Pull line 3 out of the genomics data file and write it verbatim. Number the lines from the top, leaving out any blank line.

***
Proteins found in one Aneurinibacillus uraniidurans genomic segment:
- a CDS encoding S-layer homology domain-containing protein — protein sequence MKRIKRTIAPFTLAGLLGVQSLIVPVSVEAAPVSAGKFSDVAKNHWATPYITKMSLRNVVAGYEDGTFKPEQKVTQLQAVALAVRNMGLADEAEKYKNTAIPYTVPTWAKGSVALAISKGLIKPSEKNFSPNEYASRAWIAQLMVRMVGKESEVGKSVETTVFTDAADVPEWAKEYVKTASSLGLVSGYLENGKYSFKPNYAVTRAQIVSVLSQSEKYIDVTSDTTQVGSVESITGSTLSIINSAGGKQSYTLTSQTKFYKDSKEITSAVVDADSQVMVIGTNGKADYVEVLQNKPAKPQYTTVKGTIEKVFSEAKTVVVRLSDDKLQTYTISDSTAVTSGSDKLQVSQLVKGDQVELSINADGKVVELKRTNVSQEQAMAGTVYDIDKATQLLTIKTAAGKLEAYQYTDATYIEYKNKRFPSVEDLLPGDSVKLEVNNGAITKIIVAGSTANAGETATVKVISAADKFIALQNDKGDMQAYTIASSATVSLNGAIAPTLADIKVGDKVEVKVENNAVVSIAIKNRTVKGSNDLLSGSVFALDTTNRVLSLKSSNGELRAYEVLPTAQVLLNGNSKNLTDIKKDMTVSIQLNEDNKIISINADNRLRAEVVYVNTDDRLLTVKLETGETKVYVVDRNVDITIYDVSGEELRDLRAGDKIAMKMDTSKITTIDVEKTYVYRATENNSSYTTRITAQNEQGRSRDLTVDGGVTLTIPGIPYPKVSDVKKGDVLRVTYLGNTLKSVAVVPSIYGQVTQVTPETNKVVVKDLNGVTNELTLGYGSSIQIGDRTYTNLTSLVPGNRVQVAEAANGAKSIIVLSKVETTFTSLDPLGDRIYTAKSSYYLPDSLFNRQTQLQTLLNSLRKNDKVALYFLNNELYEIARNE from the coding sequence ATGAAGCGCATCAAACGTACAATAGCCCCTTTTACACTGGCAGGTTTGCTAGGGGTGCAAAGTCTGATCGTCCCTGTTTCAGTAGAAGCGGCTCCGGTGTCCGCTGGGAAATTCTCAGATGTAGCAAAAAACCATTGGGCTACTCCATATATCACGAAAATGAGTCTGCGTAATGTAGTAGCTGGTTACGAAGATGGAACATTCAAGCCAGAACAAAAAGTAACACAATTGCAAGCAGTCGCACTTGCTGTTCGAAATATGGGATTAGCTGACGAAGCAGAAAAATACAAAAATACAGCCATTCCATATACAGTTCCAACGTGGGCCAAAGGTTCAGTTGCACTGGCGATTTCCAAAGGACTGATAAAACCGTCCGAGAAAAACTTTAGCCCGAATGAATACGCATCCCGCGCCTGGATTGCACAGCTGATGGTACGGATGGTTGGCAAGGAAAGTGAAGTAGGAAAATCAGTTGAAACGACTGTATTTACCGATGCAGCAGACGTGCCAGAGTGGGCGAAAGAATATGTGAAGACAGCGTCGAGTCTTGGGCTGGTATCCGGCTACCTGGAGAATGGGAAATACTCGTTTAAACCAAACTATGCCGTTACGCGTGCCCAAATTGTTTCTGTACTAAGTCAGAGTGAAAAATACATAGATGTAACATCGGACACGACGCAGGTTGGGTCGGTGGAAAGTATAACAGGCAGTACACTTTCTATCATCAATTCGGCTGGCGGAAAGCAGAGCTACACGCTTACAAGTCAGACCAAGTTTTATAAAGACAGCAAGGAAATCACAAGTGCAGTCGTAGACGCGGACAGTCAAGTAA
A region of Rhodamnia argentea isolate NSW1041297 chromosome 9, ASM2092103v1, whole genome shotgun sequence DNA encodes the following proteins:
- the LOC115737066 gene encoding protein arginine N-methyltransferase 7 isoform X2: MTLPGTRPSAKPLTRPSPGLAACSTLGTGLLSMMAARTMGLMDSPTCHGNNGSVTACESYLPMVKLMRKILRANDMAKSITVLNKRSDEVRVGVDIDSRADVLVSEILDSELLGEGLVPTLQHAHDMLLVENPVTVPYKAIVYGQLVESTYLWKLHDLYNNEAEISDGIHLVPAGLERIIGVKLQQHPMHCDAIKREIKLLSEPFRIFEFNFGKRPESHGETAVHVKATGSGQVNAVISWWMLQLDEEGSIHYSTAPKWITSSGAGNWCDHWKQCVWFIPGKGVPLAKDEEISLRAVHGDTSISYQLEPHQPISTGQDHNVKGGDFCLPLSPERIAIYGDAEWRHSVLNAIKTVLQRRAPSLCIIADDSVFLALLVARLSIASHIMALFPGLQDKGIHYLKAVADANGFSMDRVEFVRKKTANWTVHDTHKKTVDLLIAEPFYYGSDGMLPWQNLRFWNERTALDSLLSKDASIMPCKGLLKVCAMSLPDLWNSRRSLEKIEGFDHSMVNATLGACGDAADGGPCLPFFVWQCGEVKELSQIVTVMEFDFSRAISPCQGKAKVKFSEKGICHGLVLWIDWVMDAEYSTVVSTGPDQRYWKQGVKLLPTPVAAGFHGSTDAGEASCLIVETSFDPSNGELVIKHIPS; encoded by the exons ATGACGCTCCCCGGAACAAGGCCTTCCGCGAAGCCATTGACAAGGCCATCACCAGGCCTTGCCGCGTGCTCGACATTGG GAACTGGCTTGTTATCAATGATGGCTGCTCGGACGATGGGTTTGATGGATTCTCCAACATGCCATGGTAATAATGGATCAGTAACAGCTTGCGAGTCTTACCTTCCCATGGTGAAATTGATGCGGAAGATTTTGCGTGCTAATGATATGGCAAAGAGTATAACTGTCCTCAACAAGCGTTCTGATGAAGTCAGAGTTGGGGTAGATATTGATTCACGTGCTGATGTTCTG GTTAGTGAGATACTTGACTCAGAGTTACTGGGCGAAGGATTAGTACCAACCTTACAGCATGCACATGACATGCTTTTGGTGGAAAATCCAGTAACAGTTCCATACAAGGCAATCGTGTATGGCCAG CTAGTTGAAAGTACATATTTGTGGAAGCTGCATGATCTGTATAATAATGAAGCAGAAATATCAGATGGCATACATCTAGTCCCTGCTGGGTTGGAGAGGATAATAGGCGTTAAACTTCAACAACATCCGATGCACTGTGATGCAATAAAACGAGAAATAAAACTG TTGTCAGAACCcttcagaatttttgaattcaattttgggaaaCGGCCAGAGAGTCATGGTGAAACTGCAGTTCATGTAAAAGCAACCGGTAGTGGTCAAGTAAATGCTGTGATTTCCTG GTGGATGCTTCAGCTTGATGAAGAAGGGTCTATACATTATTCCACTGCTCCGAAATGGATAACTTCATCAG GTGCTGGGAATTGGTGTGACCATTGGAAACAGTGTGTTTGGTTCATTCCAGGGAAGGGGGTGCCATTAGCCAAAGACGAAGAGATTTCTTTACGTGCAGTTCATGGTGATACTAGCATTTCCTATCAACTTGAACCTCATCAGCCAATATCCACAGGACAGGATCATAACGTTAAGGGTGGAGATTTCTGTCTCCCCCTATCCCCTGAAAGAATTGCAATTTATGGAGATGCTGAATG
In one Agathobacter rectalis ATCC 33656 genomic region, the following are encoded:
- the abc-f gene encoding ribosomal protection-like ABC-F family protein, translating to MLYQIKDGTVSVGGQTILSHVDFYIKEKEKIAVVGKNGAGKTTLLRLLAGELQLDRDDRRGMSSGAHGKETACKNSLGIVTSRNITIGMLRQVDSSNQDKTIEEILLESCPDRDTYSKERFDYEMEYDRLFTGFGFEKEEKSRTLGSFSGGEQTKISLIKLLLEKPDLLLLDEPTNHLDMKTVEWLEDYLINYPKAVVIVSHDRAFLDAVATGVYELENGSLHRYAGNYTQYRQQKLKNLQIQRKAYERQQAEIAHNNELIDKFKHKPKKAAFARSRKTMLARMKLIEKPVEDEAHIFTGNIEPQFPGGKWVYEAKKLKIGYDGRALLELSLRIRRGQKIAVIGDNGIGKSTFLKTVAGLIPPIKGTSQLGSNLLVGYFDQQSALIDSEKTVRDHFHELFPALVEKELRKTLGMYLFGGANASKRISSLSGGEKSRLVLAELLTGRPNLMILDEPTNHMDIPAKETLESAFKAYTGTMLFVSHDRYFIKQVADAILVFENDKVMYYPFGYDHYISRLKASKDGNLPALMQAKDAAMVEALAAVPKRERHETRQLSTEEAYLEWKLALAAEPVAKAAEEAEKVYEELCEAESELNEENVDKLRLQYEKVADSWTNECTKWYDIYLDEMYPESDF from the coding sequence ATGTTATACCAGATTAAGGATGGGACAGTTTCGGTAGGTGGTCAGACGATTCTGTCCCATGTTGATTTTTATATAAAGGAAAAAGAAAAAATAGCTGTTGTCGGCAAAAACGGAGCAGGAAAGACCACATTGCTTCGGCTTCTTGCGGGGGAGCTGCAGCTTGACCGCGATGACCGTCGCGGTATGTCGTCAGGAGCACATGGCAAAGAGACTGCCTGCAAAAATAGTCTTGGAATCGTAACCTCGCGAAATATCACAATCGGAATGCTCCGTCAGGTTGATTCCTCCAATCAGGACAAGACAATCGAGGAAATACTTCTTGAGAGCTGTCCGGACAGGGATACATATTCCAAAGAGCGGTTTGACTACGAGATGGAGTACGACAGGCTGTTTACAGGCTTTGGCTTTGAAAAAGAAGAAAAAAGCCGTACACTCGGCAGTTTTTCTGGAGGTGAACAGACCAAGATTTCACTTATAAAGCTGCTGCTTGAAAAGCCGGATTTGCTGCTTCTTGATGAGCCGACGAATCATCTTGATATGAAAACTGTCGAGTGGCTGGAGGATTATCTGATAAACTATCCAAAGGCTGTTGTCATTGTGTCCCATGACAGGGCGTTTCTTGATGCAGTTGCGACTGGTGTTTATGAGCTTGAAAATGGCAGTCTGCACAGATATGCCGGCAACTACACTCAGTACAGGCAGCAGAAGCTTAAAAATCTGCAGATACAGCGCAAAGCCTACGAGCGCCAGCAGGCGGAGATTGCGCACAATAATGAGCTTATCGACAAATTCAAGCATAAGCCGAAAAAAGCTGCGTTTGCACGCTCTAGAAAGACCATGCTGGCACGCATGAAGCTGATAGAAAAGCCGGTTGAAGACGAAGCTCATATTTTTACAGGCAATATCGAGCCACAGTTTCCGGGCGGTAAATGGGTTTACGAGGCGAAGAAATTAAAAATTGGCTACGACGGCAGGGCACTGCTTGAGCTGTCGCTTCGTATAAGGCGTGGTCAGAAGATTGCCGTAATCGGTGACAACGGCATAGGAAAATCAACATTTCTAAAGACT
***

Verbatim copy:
A region of Rhodamnia argentea isolate NSW1041297 chromosome 9, ASM2092103v1, whole genome shotgun sequence DNA encodes the following proteins: